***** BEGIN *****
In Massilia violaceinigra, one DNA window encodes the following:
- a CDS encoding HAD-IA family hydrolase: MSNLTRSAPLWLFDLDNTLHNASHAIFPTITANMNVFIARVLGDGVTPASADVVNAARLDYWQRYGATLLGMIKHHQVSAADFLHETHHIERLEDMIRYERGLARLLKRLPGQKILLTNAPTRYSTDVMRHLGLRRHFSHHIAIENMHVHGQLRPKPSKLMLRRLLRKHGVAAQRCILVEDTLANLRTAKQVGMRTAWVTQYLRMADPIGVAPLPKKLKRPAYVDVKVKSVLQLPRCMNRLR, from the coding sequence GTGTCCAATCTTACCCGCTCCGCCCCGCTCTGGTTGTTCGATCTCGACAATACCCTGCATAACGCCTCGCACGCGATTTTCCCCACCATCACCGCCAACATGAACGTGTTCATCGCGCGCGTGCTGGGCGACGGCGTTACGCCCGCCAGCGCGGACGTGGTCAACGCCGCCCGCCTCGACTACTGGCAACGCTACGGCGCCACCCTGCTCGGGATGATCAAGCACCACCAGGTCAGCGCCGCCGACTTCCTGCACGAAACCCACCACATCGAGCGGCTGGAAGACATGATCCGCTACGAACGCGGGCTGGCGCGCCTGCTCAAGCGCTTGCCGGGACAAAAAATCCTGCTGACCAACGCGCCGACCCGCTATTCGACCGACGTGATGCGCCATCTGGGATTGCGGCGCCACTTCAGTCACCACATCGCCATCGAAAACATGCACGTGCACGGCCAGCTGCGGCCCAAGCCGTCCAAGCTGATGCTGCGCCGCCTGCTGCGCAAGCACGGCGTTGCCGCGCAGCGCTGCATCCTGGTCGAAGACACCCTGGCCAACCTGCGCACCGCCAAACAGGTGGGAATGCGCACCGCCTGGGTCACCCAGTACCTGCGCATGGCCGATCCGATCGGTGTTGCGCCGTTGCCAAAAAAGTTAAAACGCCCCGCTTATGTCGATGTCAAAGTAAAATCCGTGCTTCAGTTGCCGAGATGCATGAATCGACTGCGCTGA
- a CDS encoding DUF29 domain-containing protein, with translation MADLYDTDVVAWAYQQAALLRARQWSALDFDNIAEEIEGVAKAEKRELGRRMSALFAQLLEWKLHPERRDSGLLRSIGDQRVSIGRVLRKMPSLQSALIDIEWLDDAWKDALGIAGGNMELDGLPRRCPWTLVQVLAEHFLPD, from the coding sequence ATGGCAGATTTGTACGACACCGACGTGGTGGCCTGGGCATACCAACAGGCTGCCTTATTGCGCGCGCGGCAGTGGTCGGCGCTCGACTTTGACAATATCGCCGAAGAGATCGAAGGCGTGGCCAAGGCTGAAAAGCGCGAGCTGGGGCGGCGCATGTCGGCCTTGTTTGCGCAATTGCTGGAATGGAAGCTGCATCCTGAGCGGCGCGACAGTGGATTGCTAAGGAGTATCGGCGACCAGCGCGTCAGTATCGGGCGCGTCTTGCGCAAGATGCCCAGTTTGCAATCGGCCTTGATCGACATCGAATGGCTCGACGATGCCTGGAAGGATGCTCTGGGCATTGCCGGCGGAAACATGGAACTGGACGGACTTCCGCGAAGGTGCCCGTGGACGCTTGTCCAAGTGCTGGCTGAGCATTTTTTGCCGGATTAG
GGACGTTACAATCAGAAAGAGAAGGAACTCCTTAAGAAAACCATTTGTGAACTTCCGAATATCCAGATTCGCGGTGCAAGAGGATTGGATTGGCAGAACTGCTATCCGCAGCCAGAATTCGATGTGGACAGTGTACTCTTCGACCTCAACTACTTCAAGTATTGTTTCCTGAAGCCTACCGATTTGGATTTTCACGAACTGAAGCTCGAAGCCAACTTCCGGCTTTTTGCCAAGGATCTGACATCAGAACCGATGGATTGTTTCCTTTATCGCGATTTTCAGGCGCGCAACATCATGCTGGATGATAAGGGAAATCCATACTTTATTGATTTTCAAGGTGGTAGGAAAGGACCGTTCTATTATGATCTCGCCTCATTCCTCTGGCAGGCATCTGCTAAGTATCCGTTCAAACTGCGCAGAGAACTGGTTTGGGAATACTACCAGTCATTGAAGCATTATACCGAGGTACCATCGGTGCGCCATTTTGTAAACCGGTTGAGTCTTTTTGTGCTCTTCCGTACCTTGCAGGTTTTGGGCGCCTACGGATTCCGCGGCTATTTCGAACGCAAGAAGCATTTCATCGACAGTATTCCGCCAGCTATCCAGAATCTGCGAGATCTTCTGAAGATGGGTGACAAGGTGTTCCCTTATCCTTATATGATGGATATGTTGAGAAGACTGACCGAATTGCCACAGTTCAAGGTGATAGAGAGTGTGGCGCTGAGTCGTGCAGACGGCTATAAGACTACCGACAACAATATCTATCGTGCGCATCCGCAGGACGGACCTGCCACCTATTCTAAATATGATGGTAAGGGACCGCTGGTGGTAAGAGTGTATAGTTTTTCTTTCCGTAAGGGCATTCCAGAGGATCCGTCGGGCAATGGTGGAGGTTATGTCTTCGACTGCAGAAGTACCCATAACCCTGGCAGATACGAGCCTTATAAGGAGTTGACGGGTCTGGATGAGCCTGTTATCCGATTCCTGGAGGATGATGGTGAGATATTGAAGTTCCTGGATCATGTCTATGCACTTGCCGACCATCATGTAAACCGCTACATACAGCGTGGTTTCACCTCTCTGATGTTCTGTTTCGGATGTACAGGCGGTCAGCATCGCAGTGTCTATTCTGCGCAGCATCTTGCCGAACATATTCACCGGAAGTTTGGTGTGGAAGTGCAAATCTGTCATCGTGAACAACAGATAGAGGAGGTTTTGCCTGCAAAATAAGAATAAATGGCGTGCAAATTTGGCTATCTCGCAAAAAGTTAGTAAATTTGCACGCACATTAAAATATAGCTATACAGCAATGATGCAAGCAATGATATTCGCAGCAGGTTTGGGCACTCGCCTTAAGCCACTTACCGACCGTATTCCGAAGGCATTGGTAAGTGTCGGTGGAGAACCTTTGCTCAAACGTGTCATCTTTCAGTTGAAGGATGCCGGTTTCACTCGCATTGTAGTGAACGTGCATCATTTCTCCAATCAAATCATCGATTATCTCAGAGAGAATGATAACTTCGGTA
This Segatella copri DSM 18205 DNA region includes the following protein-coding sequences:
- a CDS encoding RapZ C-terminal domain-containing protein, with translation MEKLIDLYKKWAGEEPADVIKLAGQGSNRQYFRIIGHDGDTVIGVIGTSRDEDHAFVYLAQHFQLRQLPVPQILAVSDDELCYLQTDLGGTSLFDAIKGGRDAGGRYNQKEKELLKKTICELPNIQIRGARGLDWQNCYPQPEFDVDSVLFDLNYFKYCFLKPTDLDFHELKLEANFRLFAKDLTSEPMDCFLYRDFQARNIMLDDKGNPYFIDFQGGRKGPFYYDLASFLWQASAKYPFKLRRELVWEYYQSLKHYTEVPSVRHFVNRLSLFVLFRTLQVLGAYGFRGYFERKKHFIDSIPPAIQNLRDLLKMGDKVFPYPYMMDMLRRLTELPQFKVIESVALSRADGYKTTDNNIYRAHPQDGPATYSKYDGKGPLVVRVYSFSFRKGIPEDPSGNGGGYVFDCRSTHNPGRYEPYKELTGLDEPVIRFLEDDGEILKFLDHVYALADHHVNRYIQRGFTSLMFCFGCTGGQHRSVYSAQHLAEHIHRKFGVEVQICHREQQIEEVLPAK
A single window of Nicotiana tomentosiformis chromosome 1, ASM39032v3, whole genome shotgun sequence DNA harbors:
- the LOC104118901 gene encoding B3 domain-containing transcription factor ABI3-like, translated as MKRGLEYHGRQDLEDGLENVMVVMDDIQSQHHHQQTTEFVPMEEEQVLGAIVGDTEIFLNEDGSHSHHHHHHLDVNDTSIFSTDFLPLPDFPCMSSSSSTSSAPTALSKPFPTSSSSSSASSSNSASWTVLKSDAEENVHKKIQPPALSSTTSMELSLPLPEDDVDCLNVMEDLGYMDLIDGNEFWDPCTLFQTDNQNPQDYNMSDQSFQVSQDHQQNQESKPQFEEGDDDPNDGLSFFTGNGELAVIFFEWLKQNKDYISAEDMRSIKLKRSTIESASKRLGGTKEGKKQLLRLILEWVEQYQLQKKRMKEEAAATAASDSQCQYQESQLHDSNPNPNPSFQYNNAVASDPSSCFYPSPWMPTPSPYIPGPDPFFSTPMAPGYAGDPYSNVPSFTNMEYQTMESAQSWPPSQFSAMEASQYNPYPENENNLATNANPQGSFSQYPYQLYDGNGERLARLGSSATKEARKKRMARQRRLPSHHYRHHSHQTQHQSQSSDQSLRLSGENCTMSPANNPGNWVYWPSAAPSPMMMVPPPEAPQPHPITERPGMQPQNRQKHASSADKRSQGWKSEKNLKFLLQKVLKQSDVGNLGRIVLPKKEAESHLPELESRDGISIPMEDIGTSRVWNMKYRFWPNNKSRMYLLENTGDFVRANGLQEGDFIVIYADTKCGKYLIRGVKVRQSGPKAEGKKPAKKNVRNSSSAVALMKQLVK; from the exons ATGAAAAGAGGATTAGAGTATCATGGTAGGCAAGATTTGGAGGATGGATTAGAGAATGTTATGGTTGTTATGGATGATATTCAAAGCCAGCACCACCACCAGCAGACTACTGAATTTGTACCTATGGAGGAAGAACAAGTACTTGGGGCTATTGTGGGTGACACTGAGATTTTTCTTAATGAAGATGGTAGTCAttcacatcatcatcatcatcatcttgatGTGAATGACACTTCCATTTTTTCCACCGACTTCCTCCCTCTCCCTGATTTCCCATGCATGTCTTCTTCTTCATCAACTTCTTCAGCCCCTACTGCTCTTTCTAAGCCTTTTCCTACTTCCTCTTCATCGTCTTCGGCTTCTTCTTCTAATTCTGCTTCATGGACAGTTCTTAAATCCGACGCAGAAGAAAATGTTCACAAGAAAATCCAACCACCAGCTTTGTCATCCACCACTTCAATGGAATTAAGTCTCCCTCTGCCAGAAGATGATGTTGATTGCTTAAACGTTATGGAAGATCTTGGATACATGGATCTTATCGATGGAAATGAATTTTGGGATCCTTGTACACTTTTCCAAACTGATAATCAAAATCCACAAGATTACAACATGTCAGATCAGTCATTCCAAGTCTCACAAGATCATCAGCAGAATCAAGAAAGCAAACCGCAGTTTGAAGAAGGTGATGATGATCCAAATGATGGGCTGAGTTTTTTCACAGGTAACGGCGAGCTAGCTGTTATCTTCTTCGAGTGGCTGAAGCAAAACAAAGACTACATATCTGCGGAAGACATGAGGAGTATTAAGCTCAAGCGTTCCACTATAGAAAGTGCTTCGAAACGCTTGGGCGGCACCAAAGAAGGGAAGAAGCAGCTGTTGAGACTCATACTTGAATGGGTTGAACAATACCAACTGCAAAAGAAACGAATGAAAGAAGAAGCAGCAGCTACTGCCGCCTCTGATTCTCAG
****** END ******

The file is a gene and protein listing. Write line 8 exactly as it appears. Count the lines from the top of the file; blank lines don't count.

- the LOC104118901 gene encoding B3 domain-containing transcription factor ABI3-like, translated as MKRGLEYHGRQDLEDGLENVMVVMDDIQSQHHHQQTTEFVPMEEEQVLGAIVGDTEIFLNEDGSHSHHHHHHLDVNDTSIFSTDFLPLPDFPCMSSSSSTSSAPTALSKPFPTSSSSSSASSSNSASWTVLKSDAEENVHKKIQPPALSSTTSMELSLPLPEDDVDCLNVMEDLGYMDLIDGNEFWDPCTLFQTDNQNPQDYNMSDQSFQVSQDHQQNQESKPQFEEGDDDPNDGLSFFTGNGELAVIFFEWLKQNKDYISAEDMRSIKLKRSTIESASKRLGGTKEGKKQLLRLILEWVEQYQLQKKRMKEEAAATAASDSQCQYQESQLHDSNPNPNPSFQYNNAVASDPSSCFYPSPWMPTPSPYIPGPDPFFSTPMAPGYAGDPYSNVPSFTNMEYQTMESAQSWPPSQFSAMEASQYNPYPENENNLATNANPQGSFSQYPYQLYDGNGERLARLGSSATKEARKKRMARQRRLPSHHYRHHSHQTQHQSQSSDQSLRLSGENCTMSPANNPGNWVYWPSAAPSPMMMVPPPEAPQPHPITERPGMQPQNRQKHASSADKRSQGWKSEKNLKFLLQKVLKQSDVGNLGRIVLPKKEAESHLPELESRDGISIPMEDIGTSRVWNMKYRFWPNNKSRMYLLENTGDFVRANGLQEGDFIVIYADTKCGKYLIRGVKVRQSGPKAEGKKPAKKNVRNSSSAVALMKQLVK; from the exons ATGAAAAGAGGATTAGAGTATCATGGTAGGCAAGATTTGGAGGATGGATTAGAGAATGTTATGGTTGTTATGGATGATATTCAAAGCCAGCACCACCACCAGCAGACTACTGAATTTGTACCTATGGAGGAAGAACAAGTACTTGGGGCTATTGTGGGTGACACTGAGATTTTTCTTAATGAAGATGGTAGTCAttcacatcatcatcatcatcatcttgatGTGAATGACACTTCCATTTTTTCCACCGACTTCCTCCCTCTCCCTGATTTCCCATGCATGTCTTCTTCTTCATCAACTTCTTCAGCCCCTACTGCTCTTTCTAAGCCTTTTCCTACTTCCTCTTCATCGTCTTCGGCTTCTTCTTCTAATTCTGCTTCATGGACAGTTCTTAAATCCGACGCAGAAGAAAATGTTCACAAGAAAATCCAACCACCAGCTTTGTCATCCACCACTTCAATGGAATTAAGTCTCCCTCTGCCAGAAGATGATGTTGATTGCTTAAACGTTATGGAAGATCTTGGATACATGGATCTTATCGATGGAAATGAATTTTGGGATCCTTGTACACTTTTCCAAACTGATAATCAAAATCCACAAGATTACAACATGTCAGATCAGTCATTCCAAGTCTCACAAGATCATCAGCAGAATCAAGAAAGCAAACCGCAGTTTGAAGAAGGTGATGATGATCCAAATGATGGGCTGAGTTTTTTCACAGGTAACGGCGAGCTAGCTGTTATCTTCTTCGAGTGGCTGAAGCAAAACAAAGACTACATATCTGCGGAAGACATGAGGAGTATTAAGCTCAAGCGTTCCACTATAGAAAGTGCTTCGAAACGCTTGGGCGGCACCAAAGAAGGGAAGAAGCAGCTGTTGAGACTCATACTTGAATGGGTTGAACAATACCAACTGCAAAAGAAACGAATGAAAGAAGAAGCAGCAGCTACTGCCGCCTCTGATTCTCAG